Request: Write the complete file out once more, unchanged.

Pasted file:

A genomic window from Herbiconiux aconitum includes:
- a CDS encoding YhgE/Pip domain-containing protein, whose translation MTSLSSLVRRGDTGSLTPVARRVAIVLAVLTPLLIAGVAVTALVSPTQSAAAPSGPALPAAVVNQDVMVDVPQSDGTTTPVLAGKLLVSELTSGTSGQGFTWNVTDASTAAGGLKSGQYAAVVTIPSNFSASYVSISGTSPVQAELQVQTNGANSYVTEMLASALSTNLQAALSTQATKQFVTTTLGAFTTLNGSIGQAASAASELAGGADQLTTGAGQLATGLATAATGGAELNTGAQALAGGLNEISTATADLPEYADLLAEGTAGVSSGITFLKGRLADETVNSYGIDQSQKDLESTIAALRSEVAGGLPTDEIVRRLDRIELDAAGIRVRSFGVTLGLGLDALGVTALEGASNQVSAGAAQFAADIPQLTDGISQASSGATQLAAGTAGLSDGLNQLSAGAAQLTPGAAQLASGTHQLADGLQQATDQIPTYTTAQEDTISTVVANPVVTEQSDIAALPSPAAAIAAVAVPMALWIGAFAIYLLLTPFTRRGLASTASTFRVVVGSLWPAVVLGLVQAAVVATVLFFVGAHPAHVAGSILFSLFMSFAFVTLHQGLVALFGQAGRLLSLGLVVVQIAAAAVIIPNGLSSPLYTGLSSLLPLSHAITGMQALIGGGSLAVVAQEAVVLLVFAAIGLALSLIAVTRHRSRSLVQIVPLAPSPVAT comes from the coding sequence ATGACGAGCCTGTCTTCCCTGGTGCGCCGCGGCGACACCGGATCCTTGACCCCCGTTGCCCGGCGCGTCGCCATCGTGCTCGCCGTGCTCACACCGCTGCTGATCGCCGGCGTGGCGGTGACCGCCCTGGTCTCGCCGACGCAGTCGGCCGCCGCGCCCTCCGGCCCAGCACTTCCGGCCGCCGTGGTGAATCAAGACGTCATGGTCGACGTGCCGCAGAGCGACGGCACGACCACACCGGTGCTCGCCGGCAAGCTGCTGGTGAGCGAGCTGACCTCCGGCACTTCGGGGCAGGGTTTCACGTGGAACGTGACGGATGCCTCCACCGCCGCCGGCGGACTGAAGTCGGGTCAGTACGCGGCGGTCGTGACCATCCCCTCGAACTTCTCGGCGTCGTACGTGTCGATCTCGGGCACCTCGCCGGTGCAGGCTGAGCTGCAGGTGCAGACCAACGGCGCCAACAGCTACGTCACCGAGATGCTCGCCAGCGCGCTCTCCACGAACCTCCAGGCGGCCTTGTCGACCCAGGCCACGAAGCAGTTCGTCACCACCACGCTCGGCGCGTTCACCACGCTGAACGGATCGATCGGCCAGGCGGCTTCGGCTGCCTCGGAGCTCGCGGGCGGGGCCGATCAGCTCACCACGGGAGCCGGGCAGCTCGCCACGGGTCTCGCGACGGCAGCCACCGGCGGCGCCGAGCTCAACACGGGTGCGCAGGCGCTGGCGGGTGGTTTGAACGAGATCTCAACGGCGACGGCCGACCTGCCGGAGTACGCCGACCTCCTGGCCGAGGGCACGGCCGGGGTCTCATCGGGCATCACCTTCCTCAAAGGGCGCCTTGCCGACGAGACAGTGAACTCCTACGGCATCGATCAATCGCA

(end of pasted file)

A genomic window from Herbiconiux aconitum includes:
- a CDS encoding YhgE/Pip domain-containing protein, whose translation MTSLSSLVRRGDTGSLTPVARRVAIVLAVLTPLLIAGVAVTALVSPTQSAAAPSGPALPAAVVNQDVMVDVPQSDGTTTPVLAGKLLVSELTSGTSGQGFTWNVTDASTAAGGLKSGQYAAVVTIPSNFSASYVSISGTSPVQAELQVQTNGANSYVTEMLASALSTNLQAALSTQATKQFVTTTLGAFTTLNGSIGQAASAASELAGGADQLTTGAGQLATGLATAATGGAELNTGAQALAGGLNEISTATADLPEYADLLAEGTAGVSSGITFLKGRLADETVNSYGIDQSQKDLESTIAALRSEVAGGLPTDEIVRRLDRIELDAAGIRVRSFGVTLGLGLDALGVTALEGASNQVSAGAAQFAADIPQLTDGISQASSGATQLAAGTAGLSDGLNQLSAGAAQLTPGAAQLASGTHQLADGLQQATDQIPTYTTAQEDTISTVVANPVVTEQSDIAALPSPAAAIAAVAVPMALWIGAFAIYLLLTPFTRRGLASTASTFRVVVGSLWPAVVLGLVQAAVVATVLFFVGAHPAHVAGSILFSLFMSFAFVTLHQGLVALFGQAGRLLSLGLVVVQIAAAAVIIPNGLSSPLYTGLSSLLPLSHAITGMQALIGGGSLAVVAQEAVVLLVFAAIGLALSLIAVTRHRSRSLVQIVPLAPSPVAT comes from the coding sequence ATGACGAGCCTGTCTTCCCTGGTGCGCCGCGGCGACACCGGATCCTTGACCCCCGTTGCCCGGCGCGTCGCCATCGTGCTCGCCGTGCTCACACCGCTGCTGATCGCCGGCGTGGCGGTGACCGCCCTGGTCTCGCCGACGCAGTCGGCCGCCGCGCCCTCCGGCCCAGCACTTCCGGCCGCCGTGGTGAATCAAGACGTCATGGTCGACGTGCCGCAGAGCGACGGCACGACCACACCGGTGCTCGCCGGCAAGCTGCTGGTGAGCGAGCTGACCTCCGGCACTTCGGGGCAGGGTTTCACGTGGAACGTGACGGATGCCTCCACCGCCGCCGGCGGACTGAAGTCGGGTCAGTACGCGGCGGTCGTGACCATCCCCTCGAACTTCTCGGCGTCGTACGTGTCGATCTCGGGCACCTCGCCGGTGCAGGCTGAGCTGCAGGTGCAGACCAACGGCGCCAACAGCTACGTCACCGAGATGCTCGCCAGCGCGCTCTCCACGAACCTCCAGGCGGCCTTGTCGACCCAGGCCACGAAGCAGTTCGTCACCACCACGCTCGGCGCGTTCACCACGCTGAACGGATCGATCGGCCAGGCGGCTTCGGCTGCCTCGGAGCTCGCGGGCGGGGCCGATCAGCTCACCACGGGAGCCGGGCAGCTCGCCACGGGTCTCGCGACGGCAGCCACCGGCGGCGCCGAGCTCAACACGGGTGCGCAGGCGCTGGCGGGTGGTTTGAACGAGATCTCAACGGCGACGGCCGACCTGCCGGAGTACGCCGACCTCCTGGCCGAGGGCACGGCCGGGGTCTCATCGGGCATCACCTTCCTCAAAGGGCGCCTTGCCGACGAGACAGTGAACTCCTACGGCATCGATCAATCGCA